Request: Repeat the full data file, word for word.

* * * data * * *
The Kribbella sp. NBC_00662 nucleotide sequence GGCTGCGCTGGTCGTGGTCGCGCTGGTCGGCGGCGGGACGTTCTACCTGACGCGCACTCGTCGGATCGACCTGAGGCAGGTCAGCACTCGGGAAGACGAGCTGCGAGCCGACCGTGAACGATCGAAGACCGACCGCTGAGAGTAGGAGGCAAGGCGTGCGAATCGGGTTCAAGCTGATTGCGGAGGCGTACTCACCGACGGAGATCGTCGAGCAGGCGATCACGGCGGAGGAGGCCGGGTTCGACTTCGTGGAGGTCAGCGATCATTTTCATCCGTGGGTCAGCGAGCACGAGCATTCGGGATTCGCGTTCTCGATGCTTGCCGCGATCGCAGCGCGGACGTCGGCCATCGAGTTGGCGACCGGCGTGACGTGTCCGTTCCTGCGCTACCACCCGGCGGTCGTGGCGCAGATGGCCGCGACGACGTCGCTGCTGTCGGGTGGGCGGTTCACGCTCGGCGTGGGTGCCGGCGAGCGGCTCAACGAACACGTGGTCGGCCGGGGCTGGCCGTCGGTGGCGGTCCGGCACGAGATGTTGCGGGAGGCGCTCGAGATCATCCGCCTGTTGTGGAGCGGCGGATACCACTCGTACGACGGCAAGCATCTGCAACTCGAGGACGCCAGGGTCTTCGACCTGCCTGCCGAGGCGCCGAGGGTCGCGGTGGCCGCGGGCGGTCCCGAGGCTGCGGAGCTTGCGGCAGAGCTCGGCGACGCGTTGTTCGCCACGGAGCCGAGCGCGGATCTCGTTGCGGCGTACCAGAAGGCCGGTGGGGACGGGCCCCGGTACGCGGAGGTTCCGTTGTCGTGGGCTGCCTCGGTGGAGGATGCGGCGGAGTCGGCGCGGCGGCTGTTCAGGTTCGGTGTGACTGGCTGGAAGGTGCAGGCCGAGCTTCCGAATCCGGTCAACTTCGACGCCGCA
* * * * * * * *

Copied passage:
The Kribbella sp. NBC_00662 nucleotide sequence GGCTGCGCTGGTCGTGGTCGCGCTGGTCGGCGGCGGGACGTTCTACCTGACGCGCACTCGTCGGATCGACCTGAGGCAGGTCAGCACTCGGGAAGACGAGCTGCGAGCCGACCGTGAACGATCGAAGACCGACCGCTGAGAGTAGGAGGCAAGGCGTGCGAATCGGGTTCAAGCTGATTGCGGAGGCGTACTCACCGACGGAGATCGTCGAGCAGGCGATCACGGCGGAGGAGGCCGGGTTCGACTTCGTGGAGGTCAGCGATCATTTTCATCCGTGGGTCAGCGAGCACGAGCATTCGGGATTCGCGTTCTCGATGCTTGCCGCGATCGCAGCGCGGACGTCGGCCATCGAGTTGGCGACCGGCGTGACGTGTCCGTTCCTGCGCTACCACCCGGCGGTCGTGGCGCAGATGGCCGCGACGACGTCGCTGCTGTCGGGTGGGCGGTTCACGCTCGGCGTGGGTGCCGGCGAGCGGCTCAACGAACACGTGGTCGGCCGGGGCTGGCCGTCGGTGGCGGTCCGGCACGAGATGTTGCGGGAGGCGCTCGAGATCATCCGCCTGTTGTGGAGCGGCGGATACCACTCGTACGACGGCAAGCATCTGCAACTCGAGGACGCCAGGGTCTTCGACCTGCCTGCCGAGGCGCCGAGGGTCGCGGTGGCCGCGGGCGGTCCCGAGGCTGCGGAGCTTGCGGCAGAGCTCGGCGACGCGTTGTTCGCCACGGAGCCGAGCGCGGATCTCGTTGCGGCGTACCAGAAGGCCGGTGGGGACGGGCCCCGGTACGCGGAGGTTCCGTTGTCGTGGGCTGCCTCGGTGGAGGATGCGGCGGAGTCGGCGCGGCGGCTGTTCAGGTTCGGTGTGACTGGCTGGAAGGTGCAGGCCGAGCTTCCGAATCCGGTCAACTTCGACGCCGCA